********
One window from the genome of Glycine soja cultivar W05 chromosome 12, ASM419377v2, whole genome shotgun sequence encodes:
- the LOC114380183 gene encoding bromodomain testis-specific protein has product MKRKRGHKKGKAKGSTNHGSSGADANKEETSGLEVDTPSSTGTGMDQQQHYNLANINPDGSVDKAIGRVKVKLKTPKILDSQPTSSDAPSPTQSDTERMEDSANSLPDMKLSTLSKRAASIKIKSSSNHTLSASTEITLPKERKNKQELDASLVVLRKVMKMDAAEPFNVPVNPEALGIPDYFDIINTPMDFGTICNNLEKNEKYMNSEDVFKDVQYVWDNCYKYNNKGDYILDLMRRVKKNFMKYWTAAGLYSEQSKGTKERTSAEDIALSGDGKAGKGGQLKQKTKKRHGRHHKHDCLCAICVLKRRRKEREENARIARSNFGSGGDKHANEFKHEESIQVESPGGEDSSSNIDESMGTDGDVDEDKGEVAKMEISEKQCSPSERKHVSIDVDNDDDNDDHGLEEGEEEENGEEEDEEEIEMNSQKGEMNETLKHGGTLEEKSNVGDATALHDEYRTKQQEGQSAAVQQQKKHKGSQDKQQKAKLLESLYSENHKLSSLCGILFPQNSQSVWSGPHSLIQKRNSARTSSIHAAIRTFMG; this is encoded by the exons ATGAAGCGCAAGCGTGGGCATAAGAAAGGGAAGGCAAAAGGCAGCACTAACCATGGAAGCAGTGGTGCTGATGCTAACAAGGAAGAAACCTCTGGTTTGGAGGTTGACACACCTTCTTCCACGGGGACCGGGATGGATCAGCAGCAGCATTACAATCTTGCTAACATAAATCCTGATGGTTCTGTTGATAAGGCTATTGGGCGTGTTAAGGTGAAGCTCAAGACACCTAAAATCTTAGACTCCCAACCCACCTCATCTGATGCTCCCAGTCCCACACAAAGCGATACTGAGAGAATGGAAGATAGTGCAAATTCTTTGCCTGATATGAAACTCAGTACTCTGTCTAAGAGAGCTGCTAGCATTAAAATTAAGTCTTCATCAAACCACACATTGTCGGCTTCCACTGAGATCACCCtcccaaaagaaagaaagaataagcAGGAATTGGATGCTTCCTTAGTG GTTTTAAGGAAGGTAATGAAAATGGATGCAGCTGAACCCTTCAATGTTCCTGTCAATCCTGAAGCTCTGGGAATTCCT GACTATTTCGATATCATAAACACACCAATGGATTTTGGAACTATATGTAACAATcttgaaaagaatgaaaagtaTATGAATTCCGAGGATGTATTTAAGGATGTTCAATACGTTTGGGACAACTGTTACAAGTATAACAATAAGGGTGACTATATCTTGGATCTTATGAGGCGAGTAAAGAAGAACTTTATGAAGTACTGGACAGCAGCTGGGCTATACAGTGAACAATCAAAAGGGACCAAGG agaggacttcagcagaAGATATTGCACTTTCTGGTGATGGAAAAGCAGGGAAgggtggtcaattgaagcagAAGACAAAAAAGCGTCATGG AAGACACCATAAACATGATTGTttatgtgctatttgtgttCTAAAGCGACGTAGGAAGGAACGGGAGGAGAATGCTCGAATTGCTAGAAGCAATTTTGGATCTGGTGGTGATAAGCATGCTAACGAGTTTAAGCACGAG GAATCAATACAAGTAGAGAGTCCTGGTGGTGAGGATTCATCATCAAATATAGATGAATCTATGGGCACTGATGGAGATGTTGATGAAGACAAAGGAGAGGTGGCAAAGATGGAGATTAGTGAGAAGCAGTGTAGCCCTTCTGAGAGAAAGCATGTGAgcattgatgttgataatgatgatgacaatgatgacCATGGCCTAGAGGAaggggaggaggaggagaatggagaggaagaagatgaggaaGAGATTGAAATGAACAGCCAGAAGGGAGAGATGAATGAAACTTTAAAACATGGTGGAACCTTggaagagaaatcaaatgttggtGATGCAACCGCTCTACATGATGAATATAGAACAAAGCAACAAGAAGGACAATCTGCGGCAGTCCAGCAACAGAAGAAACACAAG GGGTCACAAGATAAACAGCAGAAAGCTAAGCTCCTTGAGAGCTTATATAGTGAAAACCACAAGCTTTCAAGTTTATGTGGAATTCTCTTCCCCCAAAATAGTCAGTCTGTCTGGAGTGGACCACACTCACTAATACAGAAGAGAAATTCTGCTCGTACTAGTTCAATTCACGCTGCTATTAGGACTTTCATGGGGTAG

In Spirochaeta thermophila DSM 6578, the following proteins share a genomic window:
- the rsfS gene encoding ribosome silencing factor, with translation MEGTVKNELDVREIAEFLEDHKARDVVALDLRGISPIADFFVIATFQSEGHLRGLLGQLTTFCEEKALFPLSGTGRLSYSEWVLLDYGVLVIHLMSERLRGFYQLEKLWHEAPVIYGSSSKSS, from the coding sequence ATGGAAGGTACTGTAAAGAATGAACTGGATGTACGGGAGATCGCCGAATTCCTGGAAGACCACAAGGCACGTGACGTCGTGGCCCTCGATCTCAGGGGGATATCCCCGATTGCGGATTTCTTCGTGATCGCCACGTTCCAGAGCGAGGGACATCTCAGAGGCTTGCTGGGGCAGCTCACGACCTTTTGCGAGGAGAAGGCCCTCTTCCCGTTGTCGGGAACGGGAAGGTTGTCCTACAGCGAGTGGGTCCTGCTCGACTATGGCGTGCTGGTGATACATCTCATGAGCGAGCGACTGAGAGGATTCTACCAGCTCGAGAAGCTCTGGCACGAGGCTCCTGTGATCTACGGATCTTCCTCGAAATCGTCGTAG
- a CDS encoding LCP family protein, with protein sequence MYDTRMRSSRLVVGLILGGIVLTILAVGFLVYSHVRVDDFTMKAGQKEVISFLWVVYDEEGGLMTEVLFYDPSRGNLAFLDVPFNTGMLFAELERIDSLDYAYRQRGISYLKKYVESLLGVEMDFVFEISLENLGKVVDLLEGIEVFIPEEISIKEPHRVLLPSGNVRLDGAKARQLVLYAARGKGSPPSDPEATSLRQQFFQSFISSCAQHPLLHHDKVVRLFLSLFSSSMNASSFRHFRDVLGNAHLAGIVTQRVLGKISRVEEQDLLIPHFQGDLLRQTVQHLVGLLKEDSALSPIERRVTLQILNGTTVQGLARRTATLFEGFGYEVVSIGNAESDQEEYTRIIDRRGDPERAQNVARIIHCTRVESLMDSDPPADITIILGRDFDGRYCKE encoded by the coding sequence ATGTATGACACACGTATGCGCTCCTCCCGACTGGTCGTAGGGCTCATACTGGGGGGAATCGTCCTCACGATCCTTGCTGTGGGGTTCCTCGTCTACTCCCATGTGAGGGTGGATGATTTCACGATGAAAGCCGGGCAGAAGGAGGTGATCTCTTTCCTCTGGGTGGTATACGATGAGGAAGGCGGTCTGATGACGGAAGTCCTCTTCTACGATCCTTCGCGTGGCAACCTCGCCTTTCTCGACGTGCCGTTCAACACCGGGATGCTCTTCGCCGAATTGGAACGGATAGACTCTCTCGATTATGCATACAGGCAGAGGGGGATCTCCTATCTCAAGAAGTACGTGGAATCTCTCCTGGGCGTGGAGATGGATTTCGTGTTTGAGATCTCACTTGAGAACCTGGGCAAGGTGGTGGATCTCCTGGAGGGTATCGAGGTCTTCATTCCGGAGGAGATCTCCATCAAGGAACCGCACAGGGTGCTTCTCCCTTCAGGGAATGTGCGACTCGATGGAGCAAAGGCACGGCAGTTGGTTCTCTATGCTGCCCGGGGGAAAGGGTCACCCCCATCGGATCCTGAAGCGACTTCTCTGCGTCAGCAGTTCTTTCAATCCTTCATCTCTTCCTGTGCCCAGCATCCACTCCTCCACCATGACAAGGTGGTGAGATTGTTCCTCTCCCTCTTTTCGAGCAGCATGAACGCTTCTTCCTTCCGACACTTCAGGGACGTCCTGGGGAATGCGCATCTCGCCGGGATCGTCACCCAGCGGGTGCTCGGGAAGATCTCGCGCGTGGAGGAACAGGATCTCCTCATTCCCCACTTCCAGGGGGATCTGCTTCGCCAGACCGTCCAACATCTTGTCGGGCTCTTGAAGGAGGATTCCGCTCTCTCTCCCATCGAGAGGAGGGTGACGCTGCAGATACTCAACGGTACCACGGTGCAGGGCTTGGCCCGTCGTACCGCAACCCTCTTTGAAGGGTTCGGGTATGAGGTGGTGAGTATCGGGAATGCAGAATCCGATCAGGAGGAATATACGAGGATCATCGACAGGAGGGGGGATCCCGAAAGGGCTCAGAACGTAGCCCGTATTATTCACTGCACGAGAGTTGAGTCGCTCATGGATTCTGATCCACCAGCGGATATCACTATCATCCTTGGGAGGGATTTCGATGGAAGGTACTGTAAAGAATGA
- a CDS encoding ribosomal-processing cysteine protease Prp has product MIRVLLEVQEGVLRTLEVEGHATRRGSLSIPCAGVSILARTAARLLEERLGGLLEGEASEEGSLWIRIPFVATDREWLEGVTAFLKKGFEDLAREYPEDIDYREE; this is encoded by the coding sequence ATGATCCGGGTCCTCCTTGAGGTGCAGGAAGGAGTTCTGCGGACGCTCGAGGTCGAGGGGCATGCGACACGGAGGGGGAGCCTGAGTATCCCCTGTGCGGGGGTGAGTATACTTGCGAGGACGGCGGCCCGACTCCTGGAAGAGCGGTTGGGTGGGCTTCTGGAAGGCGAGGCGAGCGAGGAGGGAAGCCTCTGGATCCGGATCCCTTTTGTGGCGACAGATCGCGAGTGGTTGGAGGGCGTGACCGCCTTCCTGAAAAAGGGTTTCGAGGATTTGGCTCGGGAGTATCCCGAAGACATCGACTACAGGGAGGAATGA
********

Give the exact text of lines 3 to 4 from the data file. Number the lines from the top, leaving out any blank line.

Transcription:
In Spirochaeta thermophila DSM 6578, the following proteins share a genomic window:
- the rsfS gene encoding ribosome silencing factor, with translation MEGTVKNELDVREIAEFLEDHKARDVVALDLRGISPIADFFVIATFQSEGHLRGLLGQLTTFCEEKALFPLSGTGRLSYSEWVLLDYGVLVIHLMSERLRGFYQLEKLWHEAPVIYGSSSKSS, from the coding sequence ATGGAAGGTACTGTAAAGAATGAACTGGATGTACGGGAGATCGCCGAATTCCTGGAAGACCACAAGGCACGTGACGTCGTGGCCCTCGATCTCAGGGGGATATCCCCGATTGCGGATTTCTTCGTGATCGCCACGTTCCAGAGCGAGGGACATCTCAGAGGCTTGCTGGGGCAGCTCACGACCTTTTGCGAGGAGAAGGCCCTCTTCCCGTTGTCGGGAACGGGAAGGTTGTCCTACAGCGAGTGGGTCCTGCTCGACTATGGCGTGCTGGTGATACATCTCATGAGCGAGCGACTGAGAGGATTCTACCAGCTCGAGAAGCTCTGGCACGAGGCTCCTGTGATCTACGGATCTTCCTCGAAATCGTCGTAG